Scott Macphail: If we want the most from brownfield sites, we must provide the infrastructure to make it possible

Scott Macphail: If we want the most from brownfield sites, we must provide the infrastructure to make it possible

Scott MacPhail

Scott MacPhail on the importance of sewage systems in new housing developments.

We have a lot to thank the Victorians for in Scotland… rail networks, clean water supply and beautiful buildings. But perhaps the legacy these industrious people left which is of most importance to us is a functional sewage system.

Unfortunately, the visionary network of drains, pipes and treatment works which has served us so well for so long is now showing signs of strain and it is incumbent on us as inheritors of the system to make sure that it does not become overburdened.

One of the main issues in Scotland is that most traditional built up areas are serviced by combined sewers, that is pipe and tunnel networks which take both foul water and surface water away for treatment.

Foul water is made up of discharges from toilets, baths, showers, kitchen sinks, washing machines, dishwashers and so on. Surface water is largely rainwater from roofs, driveways, patios and roads.

The amount of surface water entering the system is steadily increasing, for a variety of reasons including urban development and greater and more frequent rainfall as a result of ongoing climate change.

Because excess surface water can overwhelm sewage capacity and lead to flooding and contamination, Scottish Water’s current policy is to accept no new surface water connections into the combined system unless under exceptional circumstances.

However, this is rather at odds with the political will for development on brownfield sites, an imperative boosted in March’s Budget with a new £400 million fund for the regions to accelerate brownfield development.

There are a number of options for groundwater runoff, such as water re-use, which has limited potential, and soakaways, which, even if ground conditions permit, carry the risk of contamination and leaching.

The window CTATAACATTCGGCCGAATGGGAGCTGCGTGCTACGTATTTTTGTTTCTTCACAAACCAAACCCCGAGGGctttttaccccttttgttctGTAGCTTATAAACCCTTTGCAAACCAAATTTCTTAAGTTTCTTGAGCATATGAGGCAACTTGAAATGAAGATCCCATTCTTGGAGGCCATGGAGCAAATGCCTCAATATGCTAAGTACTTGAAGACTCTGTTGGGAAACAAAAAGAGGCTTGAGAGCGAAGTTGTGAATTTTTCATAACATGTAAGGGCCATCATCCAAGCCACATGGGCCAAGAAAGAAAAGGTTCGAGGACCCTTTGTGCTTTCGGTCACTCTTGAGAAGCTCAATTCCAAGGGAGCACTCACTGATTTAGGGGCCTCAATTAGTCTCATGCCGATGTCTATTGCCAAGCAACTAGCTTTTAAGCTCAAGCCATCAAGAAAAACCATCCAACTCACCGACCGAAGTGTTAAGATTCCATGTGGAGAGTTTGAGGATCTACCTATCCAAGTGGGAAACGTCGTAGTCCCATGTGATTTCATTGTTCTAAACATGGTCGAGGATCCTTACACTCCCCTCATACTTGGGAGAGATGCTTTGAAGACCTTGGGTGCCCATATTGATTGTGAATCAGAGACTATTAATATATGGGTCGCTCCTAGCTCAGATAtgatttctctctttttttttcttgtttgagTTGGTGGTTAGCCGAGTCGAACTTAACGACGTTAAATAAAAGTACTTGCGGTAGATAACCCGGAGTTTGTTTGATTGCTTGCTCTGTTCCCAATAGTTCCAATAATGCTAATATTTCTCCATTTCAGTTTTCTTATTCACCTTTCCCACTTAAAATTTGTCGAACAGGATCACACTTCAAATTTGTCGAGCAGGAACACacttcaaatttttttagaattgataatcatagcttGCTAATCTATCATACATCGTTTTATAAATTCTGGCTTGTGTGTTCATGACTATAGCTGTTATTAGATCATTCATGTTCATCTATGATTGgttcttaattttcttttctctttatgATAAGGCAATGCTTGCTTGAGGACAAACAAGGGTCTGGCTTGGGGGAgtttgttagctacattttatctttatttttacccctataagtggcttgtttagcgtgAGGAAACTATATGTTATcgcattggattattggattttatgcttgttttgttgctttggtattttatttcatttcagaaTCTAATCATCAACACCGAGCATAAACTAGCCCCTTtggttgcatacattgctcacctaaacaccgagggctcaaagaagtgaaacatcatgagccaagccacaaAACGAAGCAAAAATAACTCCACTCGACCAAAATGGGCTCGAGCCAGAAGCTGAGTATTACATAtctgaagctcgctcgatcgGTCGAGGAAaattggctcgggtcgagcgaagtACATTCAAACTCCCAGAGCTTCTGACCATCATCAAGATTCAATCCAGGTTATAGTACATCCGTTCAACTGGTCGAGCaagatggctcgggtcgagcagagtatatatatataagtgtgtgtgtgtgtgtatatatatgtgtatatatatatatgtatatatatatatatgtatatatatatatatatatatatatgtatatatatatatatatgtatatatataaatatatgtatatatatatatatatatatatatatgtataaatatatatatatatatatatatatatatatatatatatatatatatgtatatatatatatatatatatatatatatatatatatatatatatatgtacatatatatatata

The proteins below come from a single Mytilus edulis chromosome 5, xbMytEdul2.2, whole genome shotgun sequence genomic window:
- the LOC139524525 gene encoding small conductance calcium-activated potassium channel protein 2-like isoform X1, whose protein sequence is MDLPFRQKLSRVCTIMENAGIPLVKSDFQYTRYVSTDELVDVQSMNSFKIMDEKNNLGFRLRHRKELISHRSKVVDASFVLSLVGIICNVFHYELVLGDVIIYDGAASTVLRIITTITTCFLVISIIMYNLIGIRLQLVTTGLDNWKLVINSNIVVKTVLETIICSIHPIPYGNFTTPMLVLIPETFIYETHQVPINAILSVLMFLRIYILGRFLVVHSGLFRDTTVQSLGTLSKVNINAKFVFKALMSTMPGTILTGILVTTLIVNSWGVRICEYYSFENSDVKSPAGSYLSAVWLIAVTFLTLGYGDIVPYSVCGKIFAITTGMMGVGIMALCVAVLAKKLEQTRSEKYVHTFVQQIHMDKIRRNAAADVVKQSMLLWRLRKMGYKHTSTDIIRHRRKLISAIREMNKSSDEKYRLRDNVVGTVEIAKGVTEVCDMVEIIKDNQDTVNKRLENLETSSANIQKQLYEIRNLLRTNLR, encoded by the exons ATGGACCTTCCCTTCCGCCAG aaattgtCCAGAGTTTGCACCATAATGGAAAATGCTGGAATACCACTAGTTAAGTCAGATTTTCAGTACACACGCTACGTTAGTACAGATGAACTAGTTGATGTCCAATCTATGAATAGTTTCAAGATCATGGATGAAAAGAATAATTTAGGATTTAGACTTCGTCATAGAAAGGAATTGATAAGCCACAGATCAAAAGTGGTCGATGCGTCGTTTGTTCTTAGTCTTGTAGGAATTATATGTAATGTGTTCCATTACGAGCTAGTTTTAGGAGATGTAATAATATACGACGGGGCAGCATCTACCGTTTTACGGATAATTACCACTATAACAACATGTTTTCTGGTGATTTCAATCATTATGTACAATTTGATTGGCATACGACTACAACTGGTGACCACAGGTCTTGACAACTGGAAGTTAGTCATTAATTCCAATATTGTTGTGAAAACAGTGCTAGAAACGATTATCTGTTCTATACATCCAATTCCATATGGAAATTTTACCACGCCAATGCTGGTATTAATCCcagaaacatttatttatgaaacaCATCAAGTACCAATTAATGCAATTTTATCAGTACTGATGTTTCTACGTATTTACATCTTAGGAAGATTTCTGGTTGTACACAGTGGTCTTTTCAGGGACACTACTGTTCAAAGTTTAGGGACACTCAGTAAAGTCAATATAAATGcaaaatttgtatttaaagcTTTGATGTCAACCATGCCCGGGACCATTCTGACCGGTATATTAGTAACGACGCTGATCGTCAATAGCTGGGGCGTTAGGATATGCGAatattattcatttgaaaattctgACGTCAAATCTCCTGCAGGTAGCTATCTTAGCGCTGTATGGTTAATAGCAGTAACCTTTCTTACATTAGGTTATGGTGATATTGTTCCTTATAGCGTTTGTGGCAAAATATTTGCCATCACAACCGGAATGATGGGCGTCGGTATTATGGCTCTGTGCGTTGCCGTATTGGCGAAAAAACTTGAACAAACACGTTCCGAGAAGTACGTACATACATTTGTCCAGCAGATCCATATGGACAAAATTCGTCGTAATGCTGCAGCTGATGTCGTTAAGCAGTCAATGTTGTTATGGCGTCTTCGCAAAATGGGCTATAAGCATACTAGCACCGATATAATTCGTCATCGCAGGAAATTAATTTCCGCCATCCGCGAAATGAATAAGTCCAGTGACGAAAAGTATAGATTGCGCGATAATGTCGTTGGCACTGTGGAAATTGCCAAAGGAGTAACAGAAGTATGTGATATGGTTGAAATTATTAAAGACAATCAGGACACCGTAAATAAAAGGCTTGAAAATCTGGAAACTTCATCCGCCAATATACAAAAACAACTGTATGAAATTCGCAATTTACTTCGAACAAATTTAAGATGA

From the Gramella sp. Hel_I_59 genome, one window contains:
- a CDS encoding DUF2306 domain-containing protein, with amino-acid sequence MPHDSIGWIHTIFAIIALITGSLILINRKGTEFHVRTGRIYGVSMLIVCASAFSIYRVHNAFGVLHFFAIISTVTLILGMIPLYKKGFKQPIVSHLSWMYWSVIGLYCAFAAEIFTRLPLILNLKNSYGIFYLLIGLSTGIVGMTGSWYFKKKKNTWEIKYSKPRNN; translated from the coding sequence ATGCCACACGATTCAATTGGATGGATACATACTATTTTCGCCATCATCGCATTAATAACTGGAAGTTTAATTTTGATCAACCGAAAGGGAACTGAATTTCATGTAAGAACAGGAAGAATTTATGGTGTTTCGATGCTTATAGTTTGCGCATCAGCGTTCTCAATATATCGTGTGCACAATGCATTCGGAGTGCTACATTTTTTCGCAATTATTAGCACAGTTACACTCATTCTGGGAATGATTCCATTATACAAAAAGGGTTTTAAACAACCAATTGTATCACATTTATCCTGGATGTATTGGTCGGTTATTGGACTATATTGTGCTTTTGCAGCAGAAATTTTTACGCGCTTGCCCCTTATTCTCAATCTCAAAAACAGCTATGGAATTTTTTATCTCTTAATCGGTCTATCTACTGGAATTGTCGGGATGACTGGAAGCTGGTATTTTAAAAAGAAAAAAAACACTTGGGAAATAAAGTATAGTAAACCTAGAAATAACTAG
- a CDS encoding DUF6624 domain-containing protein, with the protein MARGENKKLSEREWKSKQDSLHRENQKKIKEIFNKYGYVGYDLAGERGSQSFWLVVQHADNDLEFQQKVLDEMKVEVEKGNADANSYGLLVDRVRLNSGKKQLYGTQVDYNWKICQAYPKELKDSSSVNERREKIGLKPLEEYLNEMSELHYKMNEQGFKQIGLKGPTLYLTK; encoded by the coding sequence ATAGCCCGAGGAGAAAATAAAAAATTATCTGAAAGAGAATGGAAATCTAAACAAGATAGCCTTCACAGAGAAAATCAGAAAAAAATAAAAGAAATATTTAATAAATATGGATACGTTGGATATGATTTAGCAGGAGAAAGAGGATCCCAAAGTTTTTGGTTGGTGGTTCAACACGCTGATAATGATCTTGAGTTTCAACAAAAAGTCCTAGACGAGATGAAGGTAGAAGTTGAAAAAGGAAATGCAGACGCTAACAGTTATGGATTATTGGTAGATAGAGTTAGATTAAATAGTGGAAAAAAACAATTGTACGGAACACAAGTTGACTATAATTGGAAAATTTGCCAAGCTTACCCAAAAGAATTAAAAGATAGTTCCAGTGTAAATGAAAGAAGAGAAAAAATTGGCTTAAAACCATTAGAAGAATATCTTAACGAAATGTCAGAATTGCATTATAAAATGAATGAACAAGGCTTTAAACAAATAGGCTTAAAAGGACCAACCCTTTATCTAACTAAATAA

But in many potential brownfield developments, the only realistic option will be piping surface water into a suitable water course – after the appropriate treatment, of course, to meet regulatory requirements.

This will simply not be an economic scenario for a great number of potential housing sites because developers will not be able to bear the cost of effectively creating their own drainage networks to a water course which could be a significant distance away through existing built environment.

This brings with it the complexity of finding route to outfall via congested urban areas, avoiding existing infrastructure, complex legal issues and the potential for a piecemeal approach where smaller sites have individual, separate connections, rather than connecting to a larger facility capable of supporting further similar developments.

It is not the fault of Scottish Water that this situation exists. It is actually doing an excellent job despite working with ageing networks, but if flooding or contamination occurs it is liable for swingeing fines by the Scottish Environmental Protection Agency.

If development is discouraged on brownfield sites because of the insufficiency of the necessary infrastructure, then builders – who are being asked to help alleviate the housing shortage – will turn their eyes to greenfield sites. This is an unsustainable option.

The new UK Government has made investment in infrastructure a priority over the course of this Parliament, although everything has been blown off course in the short term by the ongoing coronavirus crisis.

As the nation now approaches a degree of normality following several months of lockdown and general stagnation of the economy, it is critical that in support of an economic recovery development of existing brownfield sites is enabled.

Taking into account the current obstacles, serious thought will have to be given by multiple agencies and stakeholders to real capital investment at a strategic level, to address surface water flooding and provide relief to existing combined networks.

Perhaps resources could be made available to local authorities in a ring-fenced fund on which developers could draw if economic removal of groundwater was proving an insurmountable obstacle to an otherwise desirable development.

No matter how we address this issue, it is imperative that we address it soon. There is no point in asking developers to create much-needed accommodation on brownfield sites and then tying their hands behind their backs when they try to do so.

  • Scott Macphail is a director at Dougall Baillie Associates
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